Multiple Prefect flow runs can all use the same existing Dask cluster. You might manage a single long-running Dask cluster (maybe using the Dask Helm Chart) and configure flows to connect to it during execution. This has a few downsides when compared to using a temporary cluster (as described above):

  • All workers in the cluster must have dependencies installed for all flows you intend to run.
  • Multiple flow runs may compete for resources. Dask tries to do a good job sharing resources between tasks, but you may still run into issues.

That said, you may prefer managing a single long-running cluster.

To configure a DaskTaskRunner to connect to an existing cluster, pass in the address of the scheduler to the address argument:

# Connect to an existing cluster running at a specified address

Adaptive scaling

One nice feature of using a DaskTaskRunner is the ability to scale adaptively to the workload. Instead of specifying n_workers as a fixed number, this lets you specify a minimum and maximum number of workers to use, and the dask cluster will scale up and down as needed.

To do this, you can pass adapt_kwargs to DaskTaskRunner. This takes the following fields:

  • maximum (int or None, optional): the maximum number of workers to scale to. Set to None for no maximum.
  • minimum (int or None, optional): the minimum number of workers to scale to. Set to None for no minimum.

For example, here we configure a flow to run on a FargateCluster scaling up to at most 10 workers.

    adapt_kwargs={"maximum": 10}

Dask annotations

Dask annotations can be used to further control the behavior of tasks.

For example, we can set the priority of tasks in the Dask scheduler:

import dask
from prefect import flow, task
from prefect_dask.task_runners import DaskTaskRunner

def show(x):

def my_flow():
    with dask.annotate(priority=-10):
        future = show(1)  # low priority task

    with dask.annotate(priority=10):
        future = show(2)  # high priority task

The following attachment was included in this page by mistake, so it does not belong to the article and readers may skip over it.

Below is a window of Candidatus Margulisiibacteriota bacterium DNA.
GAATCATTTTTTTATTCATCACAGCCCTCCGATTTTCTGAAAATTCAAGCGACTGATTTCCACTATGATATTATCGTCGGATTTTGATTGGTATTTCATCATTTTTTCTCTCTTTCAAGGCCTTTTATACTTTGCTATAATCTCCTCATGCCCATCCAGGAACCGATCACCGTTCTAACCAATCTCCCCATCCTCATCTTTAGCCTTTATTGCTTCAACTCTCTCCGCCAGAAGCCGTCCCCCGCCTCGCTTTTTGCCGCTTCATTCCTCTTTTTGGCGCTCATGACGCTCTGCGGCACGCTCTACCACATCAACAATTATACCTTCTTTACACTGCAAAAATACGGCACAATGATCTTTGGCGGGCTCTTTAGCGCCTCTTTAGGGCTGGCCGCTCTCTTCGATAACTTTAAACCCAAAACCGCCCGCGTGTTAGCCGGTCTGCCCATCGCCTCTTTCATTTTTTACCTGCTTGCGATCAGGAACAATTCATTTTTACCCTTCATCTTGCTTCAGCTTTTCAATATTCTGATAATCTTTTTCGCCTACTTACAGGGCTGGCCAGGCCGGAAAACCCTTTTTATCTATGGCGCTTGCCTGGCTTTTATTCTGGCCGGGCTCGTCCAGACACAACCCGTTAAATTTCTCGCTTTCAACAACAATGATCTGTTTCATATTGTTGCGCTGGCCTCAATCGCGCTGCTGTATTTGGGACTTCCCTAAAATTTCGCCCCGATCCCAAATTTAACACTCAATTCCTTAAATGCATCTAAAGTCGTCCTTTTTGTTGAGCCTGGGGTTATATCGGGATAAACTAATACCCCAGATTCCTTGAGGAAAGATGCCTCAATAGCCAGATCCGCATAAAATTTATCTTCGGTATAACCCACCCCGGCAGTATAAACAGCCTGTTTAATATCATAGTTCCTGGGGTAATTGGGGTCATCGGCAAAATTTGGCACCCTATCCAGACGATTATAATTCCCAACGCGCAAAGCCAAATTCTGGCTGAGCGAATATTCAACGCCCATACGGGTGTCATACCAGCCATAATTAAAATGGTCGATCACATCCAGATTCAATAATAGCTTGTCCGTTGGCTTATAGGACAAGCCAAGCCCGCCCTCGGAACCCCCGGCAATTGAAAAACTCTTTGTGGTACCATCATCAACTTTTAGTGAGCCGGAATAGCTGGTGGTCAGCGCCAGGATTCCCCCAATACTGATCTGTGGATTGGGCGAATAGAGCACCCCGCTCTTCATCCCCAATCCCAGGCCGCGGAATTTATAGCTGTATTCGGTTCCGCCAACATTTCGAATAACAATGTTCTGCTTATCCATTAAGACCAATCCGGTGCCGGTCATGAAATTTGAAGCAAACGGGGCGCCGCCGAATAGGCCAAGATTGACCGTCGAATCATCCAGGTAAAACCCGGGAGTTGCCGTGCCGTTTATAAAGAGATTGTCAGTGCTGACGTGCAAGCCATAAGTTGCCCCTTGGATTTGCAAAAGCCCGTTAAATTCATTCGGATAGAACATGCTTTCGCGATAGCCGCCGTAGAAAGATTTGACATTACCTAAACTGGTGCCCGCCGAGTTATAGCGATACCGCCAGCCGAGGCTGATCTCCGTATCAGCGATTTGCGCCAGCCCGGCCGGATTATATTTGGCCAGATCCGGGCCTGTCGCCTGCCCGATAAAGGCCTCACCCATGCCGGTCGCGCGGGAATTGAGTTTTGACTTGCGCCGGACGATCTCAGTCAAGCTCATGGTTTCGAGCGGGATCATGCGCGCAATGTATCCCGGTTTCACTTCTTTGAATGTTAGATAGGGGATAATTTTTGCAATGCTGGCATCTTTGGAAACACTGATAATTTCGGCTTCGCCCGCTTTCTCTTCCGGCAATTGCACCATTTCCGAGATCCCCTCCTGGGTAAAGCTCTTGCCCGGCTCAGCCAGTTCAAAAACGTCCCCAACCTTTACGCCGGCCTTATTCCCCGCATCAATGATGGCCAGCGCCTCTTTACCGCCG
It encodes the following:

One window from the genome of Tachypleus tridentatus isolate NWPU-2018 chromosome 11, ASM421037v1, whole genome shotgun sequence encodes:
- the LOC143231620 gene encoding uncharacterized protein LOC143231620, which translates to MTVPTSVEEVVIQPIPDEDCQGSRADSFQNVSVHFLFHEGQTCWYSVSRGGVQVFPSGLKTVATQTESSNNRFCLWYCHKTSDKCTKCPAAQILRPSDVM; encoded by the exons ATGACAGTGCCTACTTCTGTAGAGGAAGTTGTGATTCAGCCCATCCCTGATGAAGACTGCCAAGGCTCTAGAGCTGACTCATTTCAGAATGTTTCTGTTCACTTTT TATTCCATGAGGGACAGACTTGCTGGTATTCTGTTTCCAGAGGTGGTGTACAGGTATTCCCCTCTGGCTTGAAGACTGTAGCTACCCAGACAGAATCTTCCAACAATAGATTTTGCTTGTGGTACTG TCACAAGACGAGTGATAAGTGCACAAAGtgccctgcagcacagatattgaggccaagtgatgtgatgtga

Another common use case is resource annotations:

import dask
from prefect import flow, task
from prefect_dask.task_runners import DaskTaskRunner

def show(x):

# Create a `LocalCluster` with some resource annotations
# Annotations are abstract in dask and not inferred from your system.
# Here, we claim that our system has 1 GPU and 1 process available per worker
        cluster_kwargs={"n_workers": 1, "resources": {"GPU": 1, "process": 1}}
def my_flow():
    with dask.annotate(resources={'GPU': 1}):
        future = show(0)  # this task requires 1 GPU resource on a worker

    with dask.annotate(resources={'process': 1}):
        # These tasks each require 1 process on a worker; because we've 
        # specified that our cluster has 1 process per worker and 1 worker,
        # these tasks will run sequentially
        future = show(1)
        future = show(2)
        future = show(3)


If you encounter any bugs while using prefect-dask, feel free to open an issue in the prefect-dask repository.

If you have any questions or issues while using prefect-dask, you can find help in either the Prefect Discourse forum or the Prefect Slack community.

Feel free to ⭐️ or watch prefect-dask for updates too!


If you'd like to install a version of prefect-dask for development, clone the repository and perform an editable install with pip:

git clone

cd prefect-dask/

pip install -e ".[dev]"

# Install linting pre-commit hooks
pre-commit install